Noble Audio Kublai Khan is a name that demands your attention – whether you were familiar with Noble Audio, and have heard the Sultan, Khan, or Kaiser Encore, or you just have an appreciation for great names. Kublai Khan carries the legacy of Noble’s previous IEMs with DNA derived from the Katana, Kaiser, and Khan, and adds some fresh new technology to the mix. So is Kublai Khan ready to conquer the IEM landscape?
Build and Design
Kublai Khan comes in what’s become the standard package for the top of Noble Audio’s IEM lineup: a premium case, a selection of eartips – with foam, double-flange, and two varieties of silicone – the Noble 8-core cable, and of course, the IEMs. Kublai Khan has an understated design, with a resin finish featuring a marble look to the faceplate, a gold dragon on your left ear, and the Noble logo on the right.
The IEMs themselves are on the large side, which makes sense considering that there are seven drivers inside with four different driver types: bone conduction, dynamic, balanced armature, and a Piezo super-tweeter. The bulky shell combined with the deep insertion make this an IEM that’s clearly for very experienced IEM users. While the name demands attention – the package and design are more understated, but excellent notwithstanding. So will Kublai Khan’s sound be understated like its design or will it stand out?
Kublai Khan is fast, spacious, and brilliantly tuned. As someone who doesn’t like too much treble – and was on the edge with the original Khan’s treble – Kublai Khan dials it in just right in the upper registers. Putting it all together, you get an absolute flagship caliber performance from Kublai Khan.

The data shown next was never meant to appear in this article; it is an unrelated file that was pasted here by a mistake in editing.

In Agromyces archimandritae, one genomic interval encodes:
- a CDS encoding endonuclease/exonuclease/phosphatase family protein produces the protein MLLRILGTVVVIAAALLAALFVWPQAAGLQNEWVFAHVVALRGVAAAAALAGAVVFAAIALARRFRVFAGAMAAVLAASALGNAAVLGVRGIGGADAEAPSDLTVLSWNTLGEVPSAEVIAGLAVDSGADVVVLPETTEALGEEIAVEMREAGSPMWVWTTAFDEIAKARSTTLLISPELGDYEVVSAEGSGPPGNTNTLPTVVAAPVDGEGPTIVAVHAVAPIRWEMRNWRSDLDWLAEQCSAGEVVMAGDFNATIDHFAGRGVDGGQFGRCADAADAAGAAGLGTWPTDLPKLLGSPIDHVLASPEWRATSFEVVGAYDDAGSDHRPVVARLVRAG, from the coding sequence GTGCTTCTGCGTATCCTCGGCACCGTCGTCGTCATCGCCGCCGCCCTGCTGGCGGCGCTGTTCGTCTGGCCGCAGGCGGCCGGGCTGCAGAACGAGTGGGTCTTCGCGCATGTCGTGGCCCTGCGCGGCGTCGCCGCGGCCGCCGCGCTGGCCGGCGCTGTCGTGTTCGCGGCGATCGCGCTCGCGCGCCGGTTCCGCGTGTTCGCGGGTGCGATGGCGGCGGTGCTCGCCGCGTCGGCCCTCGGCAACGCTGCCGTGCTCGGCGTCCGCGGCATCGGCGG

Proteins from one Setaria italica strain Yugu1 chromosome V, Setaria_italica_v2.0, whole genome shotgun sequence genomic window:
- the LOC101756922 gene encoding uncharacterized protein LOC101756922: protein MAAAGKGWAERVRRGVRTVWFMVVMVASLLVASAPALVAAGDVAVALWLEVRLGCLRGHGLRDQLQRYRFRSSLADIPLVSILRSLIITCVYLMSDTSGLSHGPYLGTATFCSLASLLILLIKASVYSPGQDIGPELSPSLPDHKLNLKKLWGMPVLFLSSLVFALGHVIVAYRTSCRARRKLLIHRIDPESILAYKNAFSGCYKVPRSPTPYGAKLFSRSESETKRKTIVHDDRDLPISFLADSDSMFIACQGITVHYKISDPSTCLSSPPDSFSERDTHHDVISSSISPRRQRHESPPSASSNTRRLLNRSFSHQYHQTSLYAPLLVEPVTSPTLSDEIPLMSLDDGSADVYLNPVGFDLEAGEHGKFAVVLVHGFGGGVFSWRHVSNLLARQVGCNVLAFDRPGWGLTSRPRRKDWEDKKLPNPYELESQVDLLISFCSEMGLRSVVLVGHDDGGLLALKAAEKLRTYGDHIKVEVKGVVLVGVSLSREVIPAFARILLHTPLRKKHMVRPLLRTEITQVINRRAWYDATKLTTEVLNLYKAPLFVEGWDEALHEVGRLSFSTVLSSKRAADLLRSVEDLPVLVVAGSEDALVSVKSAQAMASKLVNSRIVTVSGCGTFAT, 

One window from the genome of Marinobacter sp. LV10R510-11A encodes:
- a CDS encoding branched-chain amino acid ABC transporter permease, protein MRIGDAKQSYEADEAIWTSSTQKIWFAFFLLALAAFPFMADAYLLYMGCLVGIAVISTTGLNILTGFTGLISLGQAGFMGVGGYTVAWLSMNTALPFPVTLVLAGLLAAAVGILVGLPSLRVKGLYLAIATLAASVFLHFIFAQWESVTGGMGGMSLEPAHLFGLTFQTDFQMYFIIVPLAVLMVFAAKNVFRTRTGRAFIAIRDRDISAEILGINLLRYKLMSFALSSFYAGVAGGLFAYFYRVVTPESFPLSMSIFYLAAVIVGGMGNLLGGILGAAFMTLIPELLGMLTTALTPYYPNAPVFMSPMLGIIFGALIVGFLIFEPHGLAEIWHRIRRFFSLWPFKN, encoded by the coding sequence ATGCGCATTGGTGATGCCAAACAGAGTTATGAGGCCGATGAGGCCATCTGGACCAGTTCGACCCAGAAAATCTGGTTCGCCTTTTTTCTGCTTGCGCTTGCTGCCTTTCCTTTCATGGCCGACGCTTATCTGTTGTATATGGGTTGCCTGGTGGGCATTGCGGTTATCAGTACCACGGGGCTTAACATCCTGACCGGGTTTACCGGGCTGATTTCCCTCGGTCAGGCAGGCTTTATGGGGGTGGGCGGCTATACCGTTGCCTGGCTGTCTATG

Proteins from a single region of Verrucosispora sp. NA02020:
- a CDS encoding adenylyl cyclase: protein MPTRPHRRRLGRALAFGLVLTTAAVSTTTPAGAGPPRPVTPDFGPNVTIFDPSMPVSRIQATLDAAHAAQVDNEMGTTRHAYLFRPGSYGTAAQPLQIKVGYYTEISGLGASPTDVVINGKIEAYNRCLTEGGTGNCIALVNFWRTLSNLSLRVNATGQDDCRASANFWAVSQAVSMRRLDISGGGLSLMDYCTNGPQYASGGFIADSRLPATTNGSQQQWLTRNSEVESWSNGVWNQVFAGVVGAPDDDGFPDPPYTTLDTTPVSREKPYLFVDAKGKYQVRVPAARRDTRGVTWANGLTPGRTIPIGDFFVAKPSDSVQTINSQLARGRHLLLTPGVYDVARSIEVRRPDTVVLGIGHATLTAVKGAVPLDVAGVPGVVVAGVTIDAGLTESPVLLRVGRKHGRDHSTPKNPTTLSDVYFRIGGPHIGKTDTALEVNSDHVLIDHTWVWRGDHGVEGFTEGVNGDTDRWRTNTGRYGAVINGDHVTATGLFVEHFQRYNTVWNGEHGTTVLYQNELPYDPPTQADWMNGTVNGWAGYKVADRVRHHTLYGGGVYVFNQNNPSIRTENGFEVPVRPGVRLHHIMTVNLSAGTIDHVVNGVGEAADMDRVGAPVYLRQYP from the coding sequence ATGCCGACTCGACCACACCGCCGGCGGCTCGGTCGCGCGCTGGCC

The bass is thick and deep, but comes up short of a more heavily emphasized “basshead” low end. There’s strong impact from the dynamic driver and seemingly bottomless extension from the bone conduction driver, but no bloat or bleed up into the mids from the bass.
The mids are rich and detailed, with strong presence for piano, guitar, and vocals, along with a natural timbre. There’s a good body to everything that lends to a strong sense of weight and realism in the imaging.
One of the defining characteristics of the original Khan was its strong, yet non-fatiguing treble. Kublai Khan follows suit with strong definition and a great sense of air, along with a certain sense of smoothness that still manages to iron out some of the sibilance and harshness associated with strong treble.
Kublai Khan creates a gorgeous three dimensional space, with good depth and width. The placement and positioning of instruments within the space is strong as well. Put it all together and Kubai Khan gives you a vivid, holographic listening experience.
How could I review Kublai Khan, without listening to a song that references its Mongolian Emperor namesake, like “Xanadu” by Rush? As the ambient elements at the start of the song coalesce into something more coherent, each is expertly presented with good snap and pop to the percussion and incredible resolution in the chimes and bells. The intro guitar tone practically shimmers, while the guitar gains more bite in the verse. Kublai Khan’s soundstage provides plenty of space to experience the size and volume of Neil Peart’s drum kit, and its speed and resolution ensure that you don’t miss a beat.
On “Kon Karne,” MF Doom drops his smooth flow over an array of somewhat disparate elements: an old school hip-hop beat, a delicate jazzy piano, and a bassline that doesn’t quite mesh with either – but somehow it works. Kublai Khan’s imaging aids in adding some cohesion by really putting the samples in a room together. MF Doom’s vocals are at the center of it all, and Kublai Khan gives you a crisp, personal feeling. The instruments are perhaps too well balanced for hip-hop. While the bass drum has decent presence, it doesn’t quite hit with the sense of exaggeration that the genre demands.